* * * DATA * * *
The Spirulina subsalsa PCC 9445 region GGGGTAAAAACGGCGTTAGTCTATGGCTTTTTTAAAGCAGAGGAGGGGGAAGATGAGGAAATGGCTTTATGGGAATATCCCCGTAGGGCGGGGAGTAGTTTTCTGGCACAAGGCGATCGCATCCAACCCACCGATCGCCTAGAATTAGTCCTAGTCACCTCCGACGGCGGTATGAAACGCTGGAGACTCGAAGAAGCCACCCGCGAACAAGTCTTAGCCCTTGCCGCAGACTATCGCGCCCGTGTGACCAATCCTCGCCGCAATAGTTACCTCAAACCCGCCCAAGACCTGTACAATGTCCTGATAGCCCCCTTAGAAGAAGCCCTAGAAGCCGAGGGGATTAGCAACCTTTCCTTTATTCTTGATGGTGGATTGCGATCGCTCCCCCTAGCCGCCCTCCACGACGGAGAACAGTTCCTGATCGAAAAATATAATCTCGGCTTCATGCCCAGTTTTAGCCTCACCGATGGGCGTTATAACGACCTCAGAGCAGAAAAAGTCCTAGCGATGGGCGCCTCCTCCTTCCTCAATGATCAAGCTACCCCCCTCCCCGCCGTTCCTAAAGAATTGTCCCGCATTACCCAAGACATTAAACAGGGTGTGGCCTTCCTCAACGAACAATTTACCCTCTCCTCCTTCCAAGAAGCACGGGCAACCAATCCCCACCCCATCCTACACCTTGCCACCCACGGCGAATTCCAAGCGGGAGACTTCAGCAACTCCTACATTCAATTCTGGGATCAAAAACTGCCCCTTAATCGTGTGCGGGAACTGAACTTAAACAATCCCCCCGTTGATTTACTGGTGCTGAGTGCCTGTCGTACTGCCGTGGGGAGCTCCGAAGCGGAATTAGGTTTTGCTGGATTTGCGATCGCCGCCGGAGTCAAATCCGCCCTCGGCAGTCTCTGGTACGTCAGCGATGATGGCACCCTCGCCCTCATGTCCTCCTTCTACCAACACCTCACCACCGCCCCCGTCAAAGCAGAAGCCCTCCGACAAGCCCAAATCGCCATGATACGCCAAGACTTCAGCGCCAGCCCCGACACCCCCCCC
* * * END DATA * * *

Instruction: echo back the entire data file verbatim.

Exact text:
The Spirulina subsalsa PCC 9445 region GGGGTAAAAACGGCGTTAGTCTATGGCTTTTTTAAAGCAGAGGAGGGGGAAGATGAGGAAATGGCTTTATGGGAATATCCCCGTAGGGCGGGGAGTAGTTTTCTGGCACAAGGCGATCGCATCCAACCCACCGATCGCCTAGAATTAGTCCTAGTCACCTCCGACGGCGGTATGAAACGCTGGAGACTCGAAGAAGCCACCCGCGAACAAGTCTTAGCCCTTGCCGCAGACTATCGCGCCCGTGTGACCAATCCTCGCCGCAATAGTTACCTCAAACCCGCCCAAGACCTGTACAATGTCCTGATAGCCCCCTTAGAAGAAGCCCTAGAAGCCGAGGGGATTAGCAACCTTTCCTTTATTCTTGATGGTGGATTGCGATCGCTCCCCCTAGCCGCCCTCCACGACGGAGAACAGTTCCTGATCGAAAAATATAATCTCGGCTTCATGCCCAGTTTTAGCCTCACCGATGGGCGTTATAACGACCTCAGAGCAGAAAAAGTCCTAGCGATGGGCGCCTCCTCCTTCCTCAATGATCAAGCTACCCCCCTCCCCGCCGTTCCTAAAGAATTGTCCCGCATTACCCAAGACATTAAACAGGGTGTGGCCTTCCTCAACGAACAATTTACCCTCTCCTCCTTCCAAGAAGCACGGGCAACCAATCCCCACCCCATCCTACACCTTGCCACCCACGGCGAATTCCAAGCGGGAGACTTCAGCAACTCCTACATTCAATTCTGGGATCAAAAACTGCCCCTTAATCGTGTGCGGGAACTGAACTTAAACAATCCCCCCGTTGATTTACTGGTGCTGAGTGCCTGTCGTACTGCCGTGGGGAGCTCCGAAGCGGAATTAGGTTTTGCTGGATTTGCGATCGCCGCCGGAGTCAAATCCGCCCTCGGCAGTCTCTGGTACGTCAGCGATGATGGCACCCTCGCCCTCATGTCCTCCTTCTACCAACACCTCACCACCGCCCCCGTCAAAGCAGAAGCCCTCCGACAAGCCCAAATCGCCATGATACGCCAAGACTTCAGCGCCAGCCCCGACACCCCCCCC